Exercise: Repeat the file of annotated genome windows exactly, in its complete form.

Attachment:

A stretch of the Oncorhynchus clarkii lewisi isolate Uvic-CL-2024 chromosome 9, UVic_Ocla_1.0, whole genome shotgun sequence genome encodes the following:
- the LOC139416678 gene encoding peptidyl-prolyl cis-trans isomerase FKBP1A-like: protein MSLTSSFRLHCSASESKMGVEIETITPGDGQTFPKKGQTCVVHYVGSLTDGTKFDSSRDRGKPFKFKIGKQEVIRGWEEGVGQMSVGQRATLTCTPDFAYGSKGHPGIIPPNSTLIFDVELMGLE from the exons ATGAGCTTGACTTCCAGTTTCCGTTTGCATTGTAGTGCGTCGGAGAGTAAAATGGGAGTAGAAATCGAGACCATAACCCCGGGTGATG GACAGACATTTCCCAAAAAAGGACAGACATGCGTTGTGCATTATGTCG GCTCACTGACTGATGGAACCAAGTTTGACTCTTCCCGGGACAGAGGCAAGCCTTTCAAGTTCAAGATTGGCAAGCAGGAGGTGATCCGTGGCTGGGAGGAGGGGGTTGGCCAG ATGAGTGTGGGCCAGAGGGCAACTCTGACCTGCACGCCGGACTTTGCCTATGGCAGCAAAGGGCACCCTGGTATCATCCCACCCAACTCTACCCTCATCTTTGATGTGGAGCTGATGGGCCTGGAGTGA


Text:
A stretch of the Oncorhynchus clarkii lewisi isolate Uvic-CL-2024 chromosome 9, UVic_Ocla_1.0, whole genome shotgun sequence genome encodes the following:
- the LOC139416678 gene encoding peptidyl-prolyl cis-trans isomerase FKBP1A-like: protein MSLTSSFRLHCSASESKMGVEIETITPGDGQTFPKKGQTCVVHYVGSLTDGTKFDSSRDRGKPFKFKIGKQEVIRGWEEGVGQMSVGQRATLTCTPDFAYGSKGHPGIIPPNSTLIFDVELMGLE from the exons ATGAGCTTGACTTCCAGTTTCCGTTTGCATTGTAGTGCGTCGGAGAGTAAAATGGGAGTAGAAATCGAGACCATAACCCCGGGTGATG GACAGACATTTCCCAAAAAAGGACAGACATGCGTTGTGCATTATGTCG GCTCACTGACTGATGGAACCAAGTTTGACTCTTCCCGGGACAGAGGCAAGCCTTTCAAGTTCAAGATTGGCAAGCAGGAGGTGATCCGTGGCTGGGAGGAGGGGGTTGGCCAG ATGAGTGTGGGCCAGAGGGCAACTCTGACCTGCACGCCGGACTTTGCCTATGGCAGCAAAGGGCACCCTGGTATCATCCCACCCAACTCTACCCTCATCTTTGATGTGGAGCTGATGGGCCTGGAGTGA